performance rated from No Faults (typical of new equipment) to Dangerous (shut it
down now to avoid danger). The chart can be seen in Fig. 5
The modified Reiher-Meister figure (barely perceptible, noticeable, and troublesome) is
also used to establish limits with respect to personnel sensitivity.

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Fig. 5 Limiting Amplitude Vibration (After Richart. 1962) and Vibration criteria of rotating
machinery (Blake 1964)
From the analysis using finite element, obtain that the velocity in x direction vs time can

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Base on the analysis result above, obtained that the dynamic response of machine
foundation
Direction
X direction
Y direction
Z direction

0.24 x 10-3
0.49 x 10-3
0.52 x 10-3

## Average Velocity (mm/sec)

0.27
0.57
0.07

From the dynamic analysis, obtained that the natural frequency for 4 mode is :
Mode
Mode 1
Mode 2
Mode 3
Mode 4

Natural Freq.(Hz)
34.53
36.32
66.84
104.71

## Freq Motor/ Nat.Freq

0.72
0.69
0.37
0.24

Base on Fig. 3.it looks that the foundation is in a high tuned range and the frequency
ratio is less than 1. It means that the already safe from resonance.
Base on Fig. 5, for machine with operating speed 1500 rpm with average displacement
up to 0.52 x 10-3 mm and average velocity around 0.57 mm/sec, it still in the zone A (not
noticeable to person).

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4.

CONCLUSION

The dynamic response of the structural machine foundation system, defined by its
natural frequency and the amplitude of dynamic loads under the normal operating
condition of the machine are two the most important parameters. The wave energy,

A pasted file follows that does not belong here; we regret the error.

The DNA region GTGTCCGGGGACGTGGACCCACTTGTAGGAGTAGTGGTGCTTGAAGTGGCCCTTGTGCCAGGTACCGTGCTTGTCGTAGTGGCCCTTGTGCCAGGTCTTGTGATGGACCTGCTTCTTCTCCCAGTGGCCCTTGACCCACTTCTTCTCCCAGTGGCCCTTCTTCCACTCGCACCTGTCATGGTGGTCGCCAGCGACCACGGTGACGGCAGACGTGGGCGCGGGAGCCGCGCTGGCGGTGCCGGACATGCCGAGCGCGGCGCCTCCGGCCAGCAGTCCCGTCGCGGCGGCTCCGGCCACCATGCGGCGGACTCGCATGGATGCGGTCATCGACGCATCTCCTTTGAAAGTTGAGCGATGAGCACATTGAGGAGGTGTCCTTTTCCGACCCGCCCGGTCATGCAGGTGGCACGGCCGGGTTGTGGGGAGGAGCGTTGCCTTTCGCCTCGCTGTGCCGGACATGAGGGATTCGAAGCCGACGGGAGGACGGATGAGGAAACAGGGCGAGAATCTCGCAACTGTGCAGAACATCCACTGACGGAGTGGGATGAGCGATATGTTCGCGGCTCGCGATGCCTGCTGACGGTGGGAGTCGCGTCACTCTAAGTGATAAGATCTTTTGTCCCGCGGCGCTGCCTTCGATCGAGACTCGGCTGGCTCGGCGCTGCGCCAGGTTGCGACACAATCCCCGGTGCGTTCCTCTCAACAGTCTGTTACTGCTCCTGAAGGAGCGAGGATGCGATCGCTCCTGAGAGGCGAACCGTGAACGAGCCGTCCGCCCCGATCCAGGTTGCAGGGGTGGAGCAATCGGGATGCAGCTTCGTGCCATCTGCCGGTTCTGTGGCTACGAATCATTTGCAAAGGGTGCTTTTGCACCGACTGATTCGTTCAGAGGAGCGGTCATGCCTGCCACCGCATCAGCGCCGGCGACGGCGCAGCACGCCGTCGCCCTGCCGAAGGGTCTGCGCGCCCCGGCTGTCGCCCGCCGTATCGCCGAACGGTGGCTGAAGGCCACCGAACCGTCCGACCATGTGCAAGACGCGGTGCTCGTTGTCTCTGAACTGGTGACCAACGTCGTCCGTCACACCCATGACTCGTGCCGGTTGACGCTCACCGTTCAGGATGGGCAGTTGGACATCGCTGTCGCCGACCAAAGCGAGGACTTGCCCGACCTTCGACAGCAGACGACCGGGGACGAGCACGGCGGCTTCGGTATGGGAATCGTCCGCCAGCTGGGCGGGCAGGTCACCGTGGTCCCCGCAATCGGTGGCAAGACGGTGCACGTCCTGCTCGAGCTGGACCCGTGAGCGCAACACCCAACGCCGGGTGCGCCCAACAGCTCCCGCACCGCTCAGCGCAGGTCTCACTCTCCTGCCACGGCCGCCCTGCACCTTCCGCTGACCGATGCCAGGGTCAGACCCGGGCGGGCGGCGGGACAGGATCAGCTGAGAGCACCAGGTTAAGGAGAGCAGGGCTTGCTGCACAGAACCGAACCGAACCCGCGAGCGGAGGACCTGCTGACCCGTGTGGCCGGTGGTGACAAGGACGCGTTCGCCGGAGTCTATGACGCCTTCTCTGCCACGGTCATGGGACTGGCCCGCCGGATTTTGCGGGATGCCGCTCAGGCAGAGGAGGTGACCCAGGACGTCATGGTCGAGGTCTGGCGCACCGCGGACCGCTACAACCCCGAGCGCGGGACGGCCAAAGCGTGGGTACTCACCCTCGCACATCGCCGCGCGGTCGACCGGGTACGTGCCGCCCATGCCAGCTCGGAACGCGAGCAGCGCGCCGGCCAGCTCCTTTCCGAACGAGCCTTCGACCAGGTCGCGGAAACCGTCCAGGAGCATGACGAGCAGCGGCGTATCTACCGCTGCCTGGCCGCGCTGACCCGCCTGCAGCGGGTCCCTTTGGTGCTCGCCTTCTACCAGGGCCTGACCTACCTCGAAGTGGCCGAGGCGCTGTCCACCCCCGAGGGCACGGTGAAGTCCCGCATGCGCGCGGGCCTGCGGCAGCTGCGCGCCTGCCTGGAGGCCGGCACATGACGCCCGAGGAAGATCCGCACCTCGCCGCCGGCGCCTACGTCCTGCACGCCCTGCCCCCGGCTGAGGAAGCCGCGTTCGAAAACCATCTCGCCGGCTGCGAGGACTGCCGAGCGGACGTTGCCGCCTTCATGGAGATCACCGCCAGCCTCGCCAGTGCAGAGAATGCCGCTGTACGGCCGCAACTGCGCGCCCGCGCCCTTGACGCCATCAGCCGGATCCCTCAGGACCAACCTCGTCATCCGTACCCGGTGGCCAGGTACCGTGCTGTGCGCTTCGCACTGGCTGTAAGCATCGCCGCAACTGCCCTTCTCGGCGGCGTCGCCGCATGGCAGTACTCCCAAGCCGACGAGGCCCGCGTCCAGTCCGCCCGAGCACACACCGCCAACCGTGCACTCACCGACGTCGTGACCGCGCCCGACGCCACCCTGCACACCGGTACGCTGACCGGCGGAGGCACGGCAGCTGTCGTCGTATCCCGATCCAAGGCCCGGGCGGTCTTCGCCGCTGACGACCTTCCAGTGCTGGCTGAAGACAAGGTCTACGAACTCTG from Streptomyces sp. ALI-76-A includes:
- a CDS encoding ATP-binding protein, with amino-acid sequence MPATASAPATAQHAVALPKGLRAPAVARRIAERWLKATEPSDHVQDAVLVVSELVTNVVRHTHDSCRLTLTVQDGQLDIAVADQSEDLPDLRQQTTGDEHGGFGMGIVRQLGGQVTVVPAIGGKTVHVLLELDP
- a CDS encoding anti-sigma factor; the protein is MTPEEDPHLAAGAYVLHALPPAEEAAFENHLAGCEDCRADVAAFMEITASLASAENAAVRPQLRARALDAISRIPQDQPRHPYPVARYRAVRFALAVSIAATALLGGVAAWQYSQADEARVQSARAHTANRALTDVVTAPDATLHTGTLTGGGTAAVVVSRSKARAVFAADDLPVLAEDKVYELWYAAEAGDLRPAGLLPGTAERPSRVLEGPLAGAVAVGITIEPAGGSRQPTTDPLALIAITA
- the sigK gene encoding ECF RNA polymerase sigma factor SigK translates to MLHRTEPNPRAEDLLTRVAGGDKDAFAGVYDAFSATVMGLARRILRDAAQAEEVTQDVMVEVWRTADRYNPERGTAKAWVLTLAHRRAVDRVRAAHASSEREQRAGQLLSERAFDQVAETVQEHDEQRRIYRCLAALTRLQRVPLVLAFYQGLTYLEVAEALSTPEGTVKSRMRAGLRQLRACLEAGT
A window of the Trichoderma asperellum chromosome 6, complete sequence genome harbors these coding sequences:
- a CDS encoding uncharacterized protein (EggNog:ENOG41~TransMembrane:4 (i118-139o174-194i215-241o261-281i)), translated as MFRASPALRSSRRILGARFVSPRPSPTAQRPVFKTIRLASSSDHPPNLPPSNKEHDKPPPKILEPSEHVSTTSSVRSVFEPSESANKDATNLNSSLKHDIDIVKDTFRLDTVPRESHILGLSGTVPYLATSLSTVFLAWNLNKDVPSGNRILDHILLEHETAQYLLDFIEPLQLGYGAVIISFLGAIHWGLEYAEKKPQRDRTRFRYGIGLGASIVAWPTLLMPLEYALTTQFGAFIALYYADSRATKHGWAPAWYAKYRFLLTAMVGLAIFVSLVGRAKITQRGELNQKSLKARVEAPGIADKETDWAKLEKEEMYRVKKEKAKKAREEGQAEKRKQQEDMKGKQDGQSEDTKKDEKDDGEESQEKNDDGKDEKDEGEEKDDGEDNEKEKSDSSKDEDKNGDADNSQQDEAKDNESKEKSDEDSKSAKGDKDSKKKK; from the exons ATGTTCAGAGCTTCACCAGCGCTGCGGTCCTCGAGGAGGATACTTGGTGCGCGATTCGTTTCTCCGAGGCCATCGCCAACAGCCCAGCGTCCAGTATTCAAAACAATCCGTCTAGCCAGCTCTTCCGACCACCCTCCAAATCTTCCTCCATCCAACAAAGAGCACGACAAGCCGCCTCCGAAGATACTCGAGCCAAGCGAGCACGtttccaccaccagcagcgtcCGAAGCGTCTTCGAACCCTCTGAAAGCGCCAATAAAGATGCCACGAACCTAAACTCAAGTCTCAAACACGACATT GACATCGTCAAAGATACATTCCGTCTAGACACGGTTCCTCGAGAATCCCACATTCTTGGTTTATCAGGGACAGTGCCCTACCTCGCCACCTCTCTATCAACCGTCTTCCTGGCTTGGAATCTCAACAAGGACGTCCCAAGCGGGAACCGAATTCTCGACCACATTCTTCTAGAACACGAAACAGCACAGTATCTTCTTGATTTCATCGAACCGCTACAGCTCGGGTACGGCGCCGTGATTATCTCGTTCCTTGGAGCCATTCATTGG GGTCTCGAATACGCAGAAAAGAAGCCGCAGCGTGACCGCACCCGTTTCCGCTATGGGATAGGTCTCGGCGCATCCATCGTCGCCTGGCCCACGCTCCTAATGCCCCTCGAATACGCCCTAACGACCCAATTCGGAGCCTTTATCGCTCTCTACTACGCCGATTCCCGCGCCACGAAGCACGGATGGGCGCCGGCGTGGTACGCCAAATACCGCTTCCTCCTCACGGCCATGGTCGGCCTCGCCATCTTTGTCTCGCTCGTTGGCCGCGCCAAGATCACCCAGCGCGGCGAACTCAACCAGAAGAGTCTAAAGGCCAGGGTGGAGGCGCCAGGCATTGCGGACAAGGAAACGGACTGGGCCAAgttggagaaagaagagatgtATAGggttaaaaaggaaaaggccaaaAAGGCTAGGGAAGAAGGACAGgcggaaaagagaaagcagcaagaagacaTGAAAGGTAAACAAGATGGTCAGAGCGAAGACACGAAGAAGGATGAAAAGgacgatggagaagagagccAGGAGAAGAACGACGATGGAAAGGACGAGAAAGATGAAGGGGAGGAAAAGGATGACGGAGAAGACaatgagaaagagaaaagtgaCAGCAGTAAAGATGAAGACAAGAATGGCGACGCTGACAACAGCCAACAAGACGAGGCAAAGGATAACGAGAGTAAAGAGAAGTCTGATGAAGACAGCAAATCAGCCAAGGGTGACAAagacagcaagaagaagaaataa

which is transmitted to the structural machine foundation, must not cause harmfull effects
on other machines, structures, or people in the immediate vicinity. This consideration
and the operational requirements of the machine necessitate that the amplitudes of
foundation vibration be limited to small values. Therefore, in the design of structural
machine foundation, the material selection and dimension ditermination is the two
important things since both of this will directly effect to the response of the structural
machine foundation.

5.

DAFTAR PUSTAKA

Shamsher Prakash and Vijay K.Puri (1988), Foundation of Machines : Analysis and
Design, Jhon Wiley and sons inc.
Saran, Swami (1999).Soil Dynamics and Machine Foundations. Galgotia, India
Das, Braja M, (1993). Principle of soil Dynamics. PWS-Kent Publishing.
ACI Committee 351 (2004), Foundation for Dynamic Equipment, American Concrete
Institute.
Raw W.Clough and Joseph Penzien (1975). Dynamic of Structures McGraw.Hill
Srinivasulu, P and Vaidyanathan, C.V (1977) Handbook of Machine Foundation
McGraw Hill
Tyler G.Hicks (2004) Standard Handbook of Engineering Calculation.McGraw Hill